The Government of Cameroon and the World Food Programme (WFP) are poised to reduce malnutrition and improve the availability of nutritious diets in Cameroon.
This decision is contained in the results of the “Fill the Nutrient Gap (FNG) Cameroon” study carried out this 2021.
Context of FNG Cameroon
The FNG study was prompted by the existence of malnutrition in Cameroon in spite of the efforts put in by Governemnt and its partners.
Problems like stunting and wasting, multiple micronutrient deficiencies (especially of iron in women and children) and overweight in urban areas and affluent groups all point to the problem of malnutrition.
In order to check the situation and encourage healthy feeding, the Technical Secretariat for the Interministerial Committee for the Fight Against Malnutrition under the office of the Prime Minister established the “Fill the Nutrient Gap” task force in 2020.
The technical expertise of the World Food Programme (WFP) was sought in order to ensure the success of the FNG study.
After a series of analysis, the study effectively took off in the early part of 2021.
Findings of FNG Study
The FNG task force came up with the following as findings:
About 48% of Cameroonians cannot afford a diet that meet their nutritional requirements. Moreover, 24% cannot afford a diet that meets just their energy needs.
There is a strong correlation between non-affordability of nutritious diets and stunting in Cameroon. In this regard, regions with the highest rates of non-affordability of nutritious diets have the highest rates of stunting.
The cost of a nutritious diet varies across the country and is estimated at between 30,000 to 45, 000 FCFA per month in a household of five persons. Due to high levels of poverty however, many households are not able to afford nutritious diets.
The nutritional needs of adolescent girls and pregnant and lactating women nutrient-dense foods containing iron and folic acid which come from costly foods which many cannot afford.
Only 40% of children under six months are exclusively breastfed following WHO recommendations and only 11% of those aged 6 to 23 months receive a minimal acceptable diet.
The agricultural production system in the country is underdeveloped hence limited availability of nutritious foods.
Regions with conflict and internally displaced persons disrupt livelihoods and food systems.
Many sectors need to put hands on deck to contribute towards providing sustainable solutions to improving on nutritious diets in the country.
Recommendations towards Reducing Malnutrition
Strengthen multiple micronutrient and iron and folic acid supplementation for women and adolescent girls.
Design nutrition education programmes to promote healthy diets that include nutrient-dense fruit, vegetables and animal source foods.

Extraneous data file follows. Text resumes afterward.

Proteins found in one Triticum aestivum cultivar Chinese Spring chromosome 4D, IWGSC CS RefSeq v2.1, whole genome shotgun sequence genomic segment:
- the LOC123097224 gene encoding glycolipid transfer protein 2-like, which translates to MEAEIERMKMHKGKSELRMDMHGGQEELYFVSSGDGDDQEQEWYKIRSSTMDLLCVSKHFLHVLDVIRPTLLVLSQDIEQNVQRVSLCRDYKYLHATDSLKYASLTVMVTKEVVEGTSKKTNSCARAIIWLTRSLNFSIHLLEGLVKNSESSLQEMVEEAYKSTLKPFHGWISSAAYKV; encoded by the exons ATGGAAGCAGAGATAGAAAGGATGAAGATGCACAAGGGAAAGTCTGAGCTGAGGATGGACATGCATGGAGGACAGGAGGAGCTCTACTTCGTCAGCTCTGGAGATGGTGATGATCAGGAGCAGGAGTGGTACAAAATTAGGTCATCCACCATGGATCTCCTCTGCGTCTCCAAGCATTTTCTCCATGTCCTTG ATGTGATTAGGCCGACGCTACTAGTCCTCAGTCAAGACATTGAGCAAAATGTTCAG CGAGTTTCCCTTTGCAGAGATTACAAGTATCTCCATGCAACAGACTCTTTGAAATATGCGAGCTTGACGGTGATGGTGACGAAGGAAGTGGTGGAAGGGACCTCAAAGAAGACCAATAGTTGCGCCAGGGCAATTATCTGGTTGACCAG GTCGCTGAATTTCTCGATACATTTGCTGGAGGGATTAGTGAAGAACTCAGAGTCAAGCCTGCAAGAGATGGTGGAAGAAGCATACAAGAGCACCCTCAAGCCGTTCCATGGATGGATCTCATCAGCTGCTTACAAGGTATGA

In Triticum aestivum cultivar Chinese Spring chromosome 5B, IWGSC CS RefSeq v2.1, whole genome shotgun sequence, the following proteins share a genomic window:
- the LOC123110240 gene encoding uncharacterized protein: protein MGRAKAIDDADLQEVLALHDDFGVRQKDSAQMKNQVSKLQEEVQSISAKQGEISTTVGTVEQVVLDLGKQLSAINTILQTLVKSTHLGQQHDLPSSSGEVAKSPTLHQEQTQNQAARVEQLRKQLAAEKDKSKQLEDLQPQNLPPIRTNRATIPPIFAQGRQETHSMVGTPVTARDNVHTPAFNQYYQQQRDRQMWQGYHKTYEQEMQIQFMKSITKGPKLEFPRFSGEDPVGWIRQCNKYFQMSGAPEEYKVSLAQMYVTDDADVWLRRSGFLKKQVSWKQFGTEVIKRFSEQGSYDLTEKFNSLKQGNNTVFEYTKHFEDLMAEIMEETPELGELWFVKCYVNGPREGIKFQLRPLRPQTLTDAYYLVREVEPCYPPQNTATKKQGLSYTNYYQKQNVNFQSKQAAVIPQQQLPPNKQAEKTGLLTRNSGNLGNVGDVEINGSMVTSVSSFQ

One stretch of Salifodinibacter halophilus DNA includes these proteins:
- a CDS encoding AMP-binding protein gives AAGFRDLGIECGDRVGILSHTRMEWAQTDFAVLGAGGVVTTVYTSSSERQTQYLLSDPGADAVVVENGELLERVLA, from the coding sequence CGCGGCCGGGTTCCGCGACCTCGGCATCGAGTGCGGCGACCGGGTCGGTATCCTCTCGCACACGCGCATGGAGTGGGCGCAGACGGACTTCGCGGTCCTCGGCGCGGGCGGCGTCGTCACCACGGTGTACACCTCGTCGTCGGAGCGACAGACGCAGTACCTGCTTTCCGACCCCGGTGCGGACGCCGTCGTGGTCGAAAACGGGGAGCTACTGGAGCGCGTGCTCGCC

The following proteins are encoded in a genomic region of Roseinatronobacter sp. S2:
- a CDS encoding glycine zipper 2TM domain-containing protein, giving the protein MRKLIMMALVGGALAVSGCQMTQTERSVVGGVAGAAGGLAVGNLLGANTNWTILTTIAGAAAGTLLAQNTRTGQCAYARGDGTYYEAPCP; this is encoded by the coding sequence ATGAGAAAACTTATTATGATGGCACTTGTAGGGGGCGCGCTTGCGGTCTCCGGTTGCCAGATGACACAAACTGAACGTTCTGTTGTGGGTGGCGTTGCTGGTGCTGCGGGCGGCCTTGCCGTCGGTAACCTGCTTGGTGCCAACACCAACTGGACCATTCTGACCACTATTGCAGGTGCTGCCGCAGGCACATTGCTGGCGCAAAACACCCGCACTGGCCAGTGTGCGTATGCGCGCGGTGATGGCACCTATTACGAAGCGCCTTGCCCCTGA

Reinforce initiatives to promote breastfeeding as the foundation of good nutrition for infants and young children.
Plan reallocation of financial resources so as to minimise mortality, stunting and wasting over ten years.
Implement an Integrated National Programme of School Nutrition and Hygiene in all schools.
Develop normative documents on school feeding to include nutritious vegetables in school meals.
Agriculture and Livestock Sector
Strengthen programmes to diversify production and increase supply of nutritious foods in markets especially livestock, poultry, fish and milk. This should be accompanied by communications on consumption of nutritious foods especially by vulnerable individuals.
In regions where a nutritious diet is least affordable, roll out regional food security and livelihood programmes which integrate nutrition based on locally available foods.
Create health recipes from local foods and promote them through community education.
Infrastructure and Energy
Prioritise investments and development of infrastructure and Energy for production, transportation, processing and marketing of nutritious foods to reduce post-harvest losses.
Fortification, Private Sector and Trade
Develop rice fortification I addition to existing fortified foods.
Development of locally produced fortified complementary foods targeting children aged 6 to 23 months.
Social Protection and Gender
Build capacity and provide nutrition education for social workers and managers of programmes responsible for the supervision of women, children and socially vulnerable groups.
Sensitise communities on essential family abd dietary practices as well as fight against harmful cultural practices like early marriage.
Implement a results-monitoring framework for the Interministerial Committee for the Fight Against Malnutrition based on this FNG study.
Creation of a Nutritionist Corps within the public service.
Improve nutrition data collection and sharing of national surveys to ensure nutrition goals and monitoring are considered.
Partner with media and well-known celebrities in Cameroon to create social campaigns and messages on healthy and nutritious diets.
Eleanor Ayuketah Ngochi